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A common-sense approach to teacher pay




Two Columbus elementary schools are part of a new teacher-pay model the state Department of Education is touting as new and innovative.  


And the fact that the program is considered new and innovative speaks volumes about Mississippi schools. 


Under the program, which is funded by a federal grant through 2015, teachers will be offered bonuses and other perks for -- hold your breath -- doing a good job. 


The program also puts in place -- wait for it -- specific goals for teacher and principals'' improvement, and actually rewards teachers and principals for meeting those goals. The goals include improving test scores, but also can include the teachers'' and administrators'' interpersonal skills, ability to innovate, and other benchmarks by which most companies already judge their employees. 


Under this radical new system, teachers and principals are evaluated several times a year, through both announced and unannounced visits to their schools and classrooms, to determine if they''re meeting their goals. They''re given outside training to improve their teaching and management skills.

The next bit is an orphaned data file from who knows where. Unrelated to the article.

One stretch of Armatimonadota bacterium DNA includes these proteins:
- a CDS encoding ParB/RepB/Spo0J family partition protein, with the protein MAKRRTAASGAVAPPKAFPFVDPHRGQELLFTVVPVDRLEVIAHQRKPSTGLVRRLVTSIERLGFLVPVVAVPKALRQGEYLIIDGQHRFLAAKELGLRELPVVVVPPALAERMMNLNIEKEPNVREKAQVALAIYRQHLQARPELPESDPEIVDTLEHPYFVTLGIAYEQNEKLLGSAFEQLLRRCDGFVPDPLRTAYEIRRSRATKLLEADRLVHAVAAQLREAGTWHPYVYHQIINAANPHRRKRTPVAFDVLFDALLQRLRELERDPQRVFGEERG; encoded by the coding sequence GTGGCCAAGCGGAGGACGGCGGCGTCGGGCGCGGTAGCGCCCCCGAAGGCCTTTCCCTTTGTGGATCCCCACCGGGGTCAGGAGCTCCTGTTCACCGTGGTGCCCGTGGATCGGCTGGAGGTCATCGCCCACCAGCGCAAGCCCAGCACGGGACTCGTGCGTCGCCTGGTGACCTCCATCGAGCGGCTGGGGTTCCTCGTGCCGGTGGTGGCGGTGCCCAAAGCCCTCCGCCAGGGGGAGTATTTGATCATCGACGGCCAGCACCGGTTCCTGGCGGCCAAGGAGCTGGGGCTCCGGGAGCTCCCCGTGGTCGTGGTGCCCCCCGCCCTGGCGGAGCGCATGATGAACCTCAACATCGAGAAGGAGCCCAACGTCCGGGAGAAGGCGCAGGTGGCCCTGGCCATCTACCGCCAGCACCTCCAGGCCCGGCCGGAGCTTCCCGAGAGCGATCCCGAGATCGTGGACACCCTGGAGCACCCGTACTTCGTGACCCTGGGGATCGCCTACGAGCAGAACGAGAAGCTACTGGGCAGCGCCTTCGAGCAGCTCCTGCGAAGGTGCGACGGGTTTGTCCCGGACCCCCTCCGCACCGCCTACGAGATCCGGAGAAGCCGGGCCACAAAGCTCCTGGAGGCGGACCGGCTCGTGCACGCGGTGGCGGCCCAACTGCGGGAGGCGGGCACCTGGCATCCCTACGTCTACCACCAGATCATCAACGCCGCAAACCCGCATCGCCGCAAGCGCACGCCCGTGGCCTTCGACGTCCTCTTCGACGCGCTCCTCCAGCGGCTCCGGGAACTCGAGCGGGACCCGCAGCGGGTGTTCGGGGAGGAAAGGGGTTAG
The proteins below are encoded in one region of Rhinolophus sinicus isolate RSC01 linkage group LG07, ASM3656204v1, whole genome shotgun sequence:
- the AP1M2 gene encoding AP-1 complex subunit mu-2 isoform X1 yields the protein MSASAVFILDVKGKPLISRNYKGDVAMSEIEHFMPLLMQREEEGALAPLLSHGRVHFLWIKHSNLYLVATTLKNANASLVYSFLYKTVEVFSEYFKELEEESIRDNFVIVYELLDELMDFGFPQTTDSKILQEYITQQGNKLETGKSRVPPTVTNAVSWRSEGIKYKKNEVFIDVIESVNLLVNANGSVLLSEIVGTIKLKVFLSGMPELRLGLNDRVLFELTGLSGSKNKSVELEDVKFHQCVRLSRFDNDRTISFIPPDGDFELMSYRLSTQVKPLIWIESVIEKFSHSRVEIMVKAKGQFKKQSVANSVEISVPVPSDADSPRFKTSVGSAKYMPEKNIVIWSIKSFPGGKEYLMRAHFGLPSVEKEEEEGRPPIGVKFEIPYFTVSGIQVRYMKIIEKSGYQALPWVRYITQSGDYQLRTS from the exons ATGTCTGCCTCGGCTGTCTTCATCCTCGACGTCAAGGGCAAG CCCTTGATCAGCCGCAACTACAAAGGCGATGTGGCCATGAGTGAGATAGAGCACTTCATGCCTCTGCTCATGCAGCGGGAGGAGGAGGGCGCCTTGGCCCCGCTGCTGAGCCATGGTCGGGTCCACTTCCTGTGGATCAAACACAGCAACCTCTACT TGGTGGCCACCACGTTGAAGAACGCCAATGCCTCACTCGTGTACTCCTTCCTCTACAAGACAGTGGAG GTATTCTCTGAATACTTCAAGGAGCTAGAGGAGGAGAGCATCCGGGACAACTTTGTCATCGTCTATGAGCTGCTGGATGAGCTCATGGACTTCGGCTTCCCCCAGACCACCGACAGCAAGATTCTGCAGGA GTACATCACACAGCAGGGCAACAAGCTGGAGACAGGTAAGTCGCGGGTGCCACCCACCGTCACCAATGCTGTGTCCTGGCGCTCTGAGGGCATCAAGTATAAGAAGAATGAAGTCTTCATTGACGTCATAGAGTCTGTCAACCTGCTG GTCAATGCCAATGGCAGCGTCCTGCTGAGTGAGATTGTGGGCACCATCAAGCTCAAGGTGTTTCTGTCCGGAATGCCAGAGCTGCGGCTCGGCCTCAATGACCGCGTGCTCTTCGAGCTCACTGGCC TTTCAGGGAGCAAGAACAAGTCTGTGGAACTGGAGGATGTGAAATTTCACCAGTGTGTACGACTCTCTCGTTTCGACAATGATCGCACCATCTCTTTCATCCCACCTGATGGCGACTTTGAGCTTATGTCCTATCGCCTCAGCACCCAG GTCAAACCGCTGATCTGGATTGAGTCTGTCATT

The end result is to raise test scores and improve student learning at at-risk schools. Locally, Cook Elementary and Franklin Academy are participating in the program. 


Another goal is to retain teachers, and deal with a shortage of educators that is crippling some districts. 


Low pay for teachers, and a lack of professionalism among many administrators, are the culprits for much of this turnover. The teachers who are challenged with improving the education of the country''s most at-risk students are also the nation''s worst compensated. 


This program puts in place a common-sense approach that is long overdue in Mississippi''s schools -- actually rewarding those teachers and administrators who do the best job, giving them concrete goals to improve themselves, and putting them on a career ladder to build a professional future in Mississippi. 


Mississippi was awarded $10.2 million, which funds the program at just 10 schools in eight districts statewide for the next five years. Results won''t be seen for some time, as the program kicks in next school year. 


But we have high hopes, and also hope the state will find the funding necessary to expand the program if it works. 


While the jury is still out on the program''s success, we think this common-sense approach is long overdue.



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